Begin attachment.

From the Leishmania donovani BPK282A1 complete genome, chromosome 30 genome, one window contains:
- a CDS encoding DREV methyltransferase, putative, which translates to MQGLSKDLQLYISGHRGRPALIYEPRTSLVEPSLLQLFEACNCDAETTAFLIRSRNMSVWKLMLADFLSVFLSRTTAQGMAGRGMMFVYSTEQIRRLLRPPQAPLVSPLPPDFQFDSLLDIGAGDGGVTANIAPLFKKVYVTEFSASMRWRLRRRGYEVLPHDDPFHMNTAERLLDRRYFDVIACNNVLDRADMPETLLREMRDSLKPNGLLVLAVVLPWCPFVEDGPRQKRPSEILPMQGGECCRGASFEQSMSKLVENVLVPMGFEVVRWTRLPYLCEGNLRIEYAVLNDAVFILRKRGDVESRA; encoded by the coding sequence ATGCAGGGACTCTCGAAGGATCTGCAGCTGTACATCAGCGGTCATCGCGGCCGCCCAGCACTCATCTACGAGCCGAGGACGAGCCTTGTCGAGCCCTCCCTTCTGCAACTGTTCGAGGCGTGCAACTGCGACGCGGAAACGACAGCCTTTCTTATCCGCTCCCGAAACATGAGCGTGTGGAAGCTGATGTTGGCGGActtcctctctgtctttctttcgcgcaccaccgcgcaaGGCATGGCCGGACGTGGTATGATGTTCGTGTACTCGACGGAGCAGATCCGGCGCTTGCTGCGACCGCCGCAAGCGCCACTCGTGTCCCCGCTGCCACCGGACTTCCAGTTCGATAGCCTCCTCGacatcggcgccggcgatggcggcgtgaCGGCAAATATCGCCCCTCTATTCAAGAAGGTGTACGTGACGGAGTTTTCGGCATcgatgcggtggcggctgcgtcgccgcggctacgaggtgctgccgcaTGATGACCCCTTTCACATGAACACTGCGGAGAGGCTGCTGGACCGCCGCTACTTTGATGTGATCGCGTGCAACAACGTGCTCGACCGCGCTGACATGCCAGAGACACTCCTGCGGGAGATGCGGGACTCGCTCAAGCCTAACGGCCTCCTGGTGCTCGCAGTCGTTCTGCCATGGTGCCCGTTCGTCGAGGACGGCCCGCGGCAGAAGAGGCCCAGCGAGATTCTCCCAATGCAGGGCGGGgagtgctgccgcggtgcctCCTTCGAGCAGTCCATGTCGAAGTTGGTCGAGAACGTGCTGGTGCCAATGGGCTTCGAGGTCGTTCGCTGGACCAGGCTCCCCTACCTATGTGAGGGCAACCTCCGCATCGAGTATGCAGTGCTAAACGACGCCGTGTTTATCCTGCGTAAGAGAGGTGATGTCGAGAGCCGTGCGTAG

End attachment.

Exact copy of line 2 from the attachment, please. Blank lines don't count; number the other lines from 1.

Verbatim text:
- a CDS encoding DREV methyltransferase, putative, which translates to MQGLSKDLQLYISGHRGRPALIYEPRTSLVEPSLLQLFEACNCDAETTAFLIRSRNMSVWKLMLADFLSVFLSRTTAQGMAGRGMMFVYSTEQIRRLLRPPQAPLVSPLPPDFQFDSLLDIGAGDGGVTANIAPLFKKVYVTEFSASMRWRLRRRGYEVLPHDDPFHMNTAERLLDRRYFDVIACNNVLDRADMPETLLREMRDSLKPNGLLVLAVVLPWCPFVEDGPRQKRPSEILPMQGGECCRGASFEQSMSKLVENVLVPMGFEVVRWTRLPYLCEGNLRIEYAVLNDAVFILRKRGDVESRA; encoded by the coding sequence ATGCAGGGACTCTCGAAGGATCTGCAGCTGTACATCAGCGGTCATCGCGGCCGCCCAGCACTCATCTACGAGCCGAGGACGAGCCTTGTCGAGCCCTCCCTTCTGCAACTGTTCGAGGCGTGCAACTGCGACGCGGAAACGACAGCCTTTCTTATCCGCTCCCGAAACATGAGCGTGTGGAAGCTGATGTTGGCGGActtcctctctgtctttctttcgcgcaccaccgcgcaaGGCATGGCCGGACGTGGTATGATGTTCGTGTACTCGACGGAGCAGATCCGGCGCTTGCTGCGACCGCCGCAAGCGCCACTCGTGTCCCCGCTGCCACCGGACTTCCAGTTCGATAGCCTCCTCGacatcggcgccggcgatggcggcgtgaCGGCAAATATCGCCCCTCTATTCAAGAAGGTGTACGTGACGGAGTTTTCGGCATcgatgcggtggcggctgcgtcgccgcggctacgaggtgctgccgcaTGATGACCCCTTTCACATGAACACTGCGGAGAGGCTGCTGGACCGCCGCTACTTTGATGTGATCGCGTGCAACAACGTGCTCGACCGCGCTGACATGCCAGAGACACTCCTGCGGGAGATGCGGGACTCGCTCAAGCCTAACGGCCTCCTGGTGCTCGCAGTCGTTCTGCCATGGTGCCCGTTCGTCGAGGACGGCCCGCGGCAGAAGAGGCCCAGCGAGATTCTCCCAATGCAGGGCGGGgagtgctgccgcggtgcctCCTTCGAGCAGTCCATGTCGAAGTTGGTCGAGAACGTGCTGGTGCCAATGGGCTTCGAGGTCGTTCGCTGGACCAGGCTCCCCTACCTATGTGAGGGCAACCTCCGCATCGAGTATGCAGTGCTAAACGACGCCGTGTTTATCCTGCGTAAGAGAGGTGATGTCGAGAGCCGTGCGTAG